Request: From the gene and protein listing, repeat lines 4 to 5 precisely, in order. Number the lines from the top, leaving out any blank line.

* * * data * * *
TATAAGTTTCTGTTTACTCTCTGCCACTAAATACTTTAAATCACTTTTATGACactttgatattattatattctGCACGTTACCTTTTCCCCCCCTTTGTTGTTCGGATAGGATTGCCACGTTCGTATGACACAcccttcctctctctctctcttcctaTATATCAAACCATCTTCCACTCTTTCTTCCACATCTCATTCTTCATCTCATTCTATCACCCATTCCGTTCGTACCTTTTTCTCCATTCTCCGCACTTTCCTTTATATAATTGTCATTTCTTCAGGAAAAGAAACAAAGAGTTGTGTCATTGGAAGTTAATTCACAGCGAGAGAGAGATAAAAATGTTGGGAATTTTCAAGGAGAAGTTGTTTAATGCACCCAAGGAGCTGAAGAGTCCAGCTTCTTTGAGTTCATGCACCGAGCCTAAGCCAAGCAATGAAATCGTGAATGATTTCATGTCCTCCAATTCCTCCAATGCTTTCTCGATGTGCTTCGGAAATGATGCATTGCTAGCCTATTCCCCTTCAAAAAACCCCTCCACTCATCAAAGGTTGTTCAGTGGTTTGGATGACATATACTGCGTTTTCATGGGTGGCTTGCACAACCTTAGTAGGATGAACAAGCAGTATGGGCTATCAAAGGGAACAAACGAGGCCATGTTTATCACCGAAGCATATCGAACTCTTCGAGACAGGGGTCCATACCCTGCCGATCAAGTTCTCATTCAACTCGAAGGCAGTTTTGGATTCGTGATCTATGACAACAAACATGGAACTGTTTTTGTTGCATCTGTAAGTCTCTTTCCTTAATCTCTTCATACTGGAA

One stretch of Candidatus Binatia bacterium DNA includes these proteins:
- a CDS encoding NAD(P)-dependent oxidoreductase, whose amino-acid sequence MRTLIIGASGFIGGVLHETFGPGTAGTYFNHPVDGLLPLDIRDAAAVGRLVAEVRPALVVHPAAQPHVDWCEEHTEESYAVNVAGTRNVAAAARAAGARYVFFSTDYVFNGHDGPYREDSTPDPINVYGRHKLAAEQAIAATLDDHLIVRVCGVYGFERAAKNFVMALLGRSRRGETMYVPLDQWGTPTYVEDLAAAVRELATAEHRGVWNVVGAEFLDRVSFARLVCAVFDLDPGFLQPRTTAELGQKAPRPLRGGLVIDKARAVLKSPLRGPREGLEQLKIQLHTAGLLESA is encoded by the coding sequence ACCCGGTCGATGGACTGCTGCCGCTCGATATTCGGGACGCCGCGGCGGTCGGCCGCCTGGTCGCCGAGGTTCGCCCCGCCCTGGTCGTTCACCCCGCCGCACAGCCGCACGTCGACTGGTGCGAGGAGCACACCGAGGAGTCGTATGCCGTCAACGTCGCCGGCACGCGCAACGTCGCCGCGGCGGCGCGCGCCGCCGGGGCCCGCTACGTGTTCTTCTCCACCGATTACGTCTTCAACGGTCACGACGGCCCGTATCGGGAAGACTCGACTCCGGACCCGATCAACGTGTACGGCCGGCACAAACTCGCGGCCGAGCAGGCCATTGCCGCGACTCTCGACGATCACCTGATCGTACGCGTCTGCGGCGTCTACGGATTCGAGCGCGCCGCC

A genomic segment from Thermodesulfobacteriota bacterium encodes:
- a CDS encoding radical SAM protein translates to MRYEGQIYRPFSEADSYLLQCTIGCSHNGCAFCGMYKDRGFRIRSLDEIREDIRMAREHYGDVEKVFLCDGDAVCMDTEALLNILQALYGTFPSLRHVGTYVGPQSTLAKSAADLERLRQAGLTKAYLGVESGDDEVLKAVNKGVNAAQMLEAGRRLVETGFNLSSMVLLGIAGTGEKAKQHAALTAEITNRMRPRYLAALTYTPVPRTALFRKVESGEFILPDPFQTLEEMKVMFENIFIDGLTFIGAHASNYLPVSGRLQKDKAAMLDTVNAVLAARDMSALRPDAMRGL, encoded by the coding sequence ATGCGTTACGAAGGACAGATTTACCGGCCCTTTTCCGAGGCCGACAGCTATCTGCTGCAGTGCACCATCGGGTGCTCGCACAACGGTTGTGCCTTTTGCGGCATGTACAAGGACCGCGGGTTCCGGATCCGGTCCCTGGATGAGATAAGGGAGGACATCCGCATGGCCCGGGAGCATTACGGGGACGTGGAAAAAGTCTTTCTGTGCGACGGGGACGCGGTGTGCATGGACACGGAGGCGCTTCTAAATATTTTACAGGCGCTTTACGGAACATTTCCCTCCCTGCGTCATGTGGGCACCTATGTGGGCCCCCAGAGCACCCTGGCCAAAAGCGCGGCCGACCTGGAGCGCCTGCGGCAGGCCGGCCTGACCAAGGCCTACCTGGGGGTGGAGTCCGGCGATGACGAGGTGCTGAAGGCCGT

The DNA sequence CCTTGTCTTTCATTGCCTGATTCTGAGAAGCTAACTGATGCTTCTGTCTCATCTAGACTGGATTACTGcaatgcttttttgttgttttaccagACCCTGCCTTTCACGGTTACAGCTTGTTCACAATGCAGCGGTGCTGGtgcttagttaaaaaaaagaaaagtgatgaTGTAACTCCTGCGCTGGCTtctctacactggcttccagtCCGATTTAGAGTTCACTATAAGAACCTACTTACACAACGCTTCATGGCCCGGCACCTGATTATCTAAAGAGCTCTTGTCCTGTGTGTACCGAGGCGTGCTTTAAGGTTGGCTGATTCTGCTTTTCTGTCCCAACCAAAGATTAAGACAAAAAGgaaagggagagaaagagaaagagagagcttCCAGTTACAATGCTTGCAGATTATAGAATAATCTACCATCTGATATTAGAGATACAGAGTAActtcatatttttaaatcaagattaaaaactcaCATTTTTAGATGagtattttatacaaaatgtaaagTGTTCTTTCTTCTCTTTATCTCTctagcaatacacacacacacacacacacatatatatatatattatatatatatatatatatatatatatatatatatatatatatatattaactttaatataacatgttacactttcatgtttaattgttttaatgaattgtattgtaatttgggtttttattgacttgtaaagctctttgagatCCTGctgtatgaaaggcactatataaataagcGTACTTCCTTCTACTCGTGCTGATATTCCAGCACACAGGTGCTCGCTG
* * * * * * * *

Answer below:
A genomic segment from Thermodesulfobacteriota bacterium encodes:
- a CDS encoding radical SAM protein translates to MRYEGQIYRPFSEADSYLLQCTIGCSHNGCAFCGMYKDRGFRIRSLDEIREDIRMAREHYGDVEKVFLCDGDAVCMDTEALLNILQALYGTFPSLRHVGTYVGPQSTLAKSAADLERLRQAGLTKAYLGVESGDDEVLKAVNKGVNAAQMLEAGRRLVETGFNLSSMVLLGIAGTGEKAKQHAALTAEITNRMRPRYLAALTYTPVPRTALFRKVESGEFILPDPFQTLEEMKVMFENIFIDGLTFIGAHASNYLPVSGRLQKDKAAMLDTVNAVLAARDMSALRPDAMRGL, encoded by the coding sequence ATGCGTTACGAAGGACAGATTTACCGGCCCTTTTCCGAGGCCGACAGCTATCTGCTGCAGTGCACCATCGGGTGCTCGCACAACGGTTGTGCCTTTTGCGGCATGTACAAGGACCGCGGGTTCCGGATCCGGTCCCTGGATGAGATAAGGGAGGACATCCGCATGGCCCGGGAGCATTACGGGGACGTGGAAAAAGTCTTTCTGTGCGACGGGGACGCGGTGTGCATGGACACGGAGGCGCTTCTAAATATTTTACAGGCGCTTTACGGAACATTTCCCTCCCTGCGTCATGTGGGCACCTATGTGGGCCCCCAGAGCACCCTGGCCAAAAGCGCGGCCGACCTGGAGCGCCTGCGGCAGGCCGGCCTGACCAAGGCCTACCTGGGGGTGGAGTCCGGCGATGACGAGGTGCTGAAGGCCGT